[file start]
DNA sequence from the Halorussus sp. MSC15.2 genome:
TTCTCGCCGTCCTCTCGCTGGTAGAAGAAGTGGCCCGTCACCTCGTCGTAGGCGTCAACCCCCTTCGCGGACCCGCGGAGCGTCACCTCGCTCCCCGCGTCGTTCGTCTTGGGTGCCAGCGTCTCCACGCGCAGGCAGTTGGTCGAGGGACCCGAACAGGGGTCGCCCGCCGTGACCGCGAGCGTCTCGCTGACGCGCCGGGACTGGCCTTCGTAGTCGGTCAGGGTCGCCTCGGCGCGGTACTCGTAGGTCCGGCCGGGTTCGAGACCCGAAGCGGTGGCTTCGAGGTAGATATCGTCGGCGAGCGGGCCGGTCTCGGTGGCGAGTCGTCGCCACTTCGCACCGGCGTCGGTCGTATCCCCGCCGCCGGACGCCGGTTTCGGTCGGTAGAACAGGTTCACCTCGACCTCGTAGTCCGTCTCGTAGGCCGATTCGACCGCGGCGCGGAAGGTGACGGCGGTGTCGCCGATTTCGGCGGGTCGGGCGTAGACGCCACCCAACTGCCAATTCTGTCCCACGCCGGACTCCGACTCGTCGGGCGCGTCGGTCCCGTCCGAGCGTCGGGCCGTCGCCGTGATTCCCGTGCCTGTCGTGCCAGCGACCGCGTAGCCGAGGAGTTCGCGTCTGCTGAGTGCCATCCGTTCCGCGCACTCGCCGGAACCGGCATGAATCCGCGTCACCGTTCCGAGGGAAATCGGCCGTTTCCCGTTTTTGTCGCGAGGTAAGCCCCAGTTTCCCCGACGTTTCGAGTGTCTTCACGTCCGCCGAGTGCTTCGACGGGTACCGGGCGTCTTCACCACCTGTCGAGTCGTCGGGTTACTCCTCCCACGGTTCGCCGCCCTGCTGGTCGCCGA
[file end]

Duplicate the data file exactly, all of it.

DNA sequence from the Halorussus sp. MSC15.2 genome:
TTCTCGCCGTCCTCTCGCTGGTAGAAGAAGTGGCCCGTCACCTCGTCGTAGGCGTCAACCCCCTTCGCGGACCCGCGGAGCGTCACCTCGCTCCCCGCGTCGTTCGTCTTGGGTGCCAGCGTCTCCACGCGCAGGCAGTTGGTCGAGGGACCCGAACAGGGGTCGCCCGCCGTGACCGCGAGCGTCTCGCTGACGCGCCGGGACTGGCCTTCGTAGTCGGTCAGGGTCGCCTCGGCGCGGTACTCGTAGGTCCGGCCGGGTTCGAGACCCGAAGCGGTGGCTTCGAGGTAGATATCGTCGGCGAGCGGGCCGGTCTCGGTGGCGAGTCGTCGCCACTTCGCACCGGCGTCGGTCGTATCCCCGCCGCCGGACGCCGGTTTCGGTCGGTAGAACAGGTTCACCTCGACCTCGTAGTCCGTCTCGTAGGCCGATTCGACCGCGGCGCGGAAGGTGACGGCGGTGTCGCCGATTTCGGCGGGTCGGGCGTAGACGCCACCCAACTGCCAATTCTGTCCCACGCCGGACTCCGACTCGTCGGGCGCGTCGGTCCCGTCCGAGCGTCGGGCCGTCGCCGTGATTCCCGTGCCTGTCGTGCCAGCGACCGCGTAGCCGAGGAGTTCGCGTCTGCTGAGTGCCATCCGTTCCGCGCACTCGCCGGAACCGGCATGAATCCGCGTCACCGTTCCGAGGGAAATCGGCCGTTTCCCGTTTTTGTCGCGAGGTAAGCCCCAGTTTCCCCGACGTTTCGAGTGTCTTCACGTCCGCCGAGTGCTTCGACGGGTACCGGGCGTCTTCACCACCTGTCGAGTCGTCGGGTTACTCCTCCCACGGTTCGCCGCCCTGCTGGTCGCCGA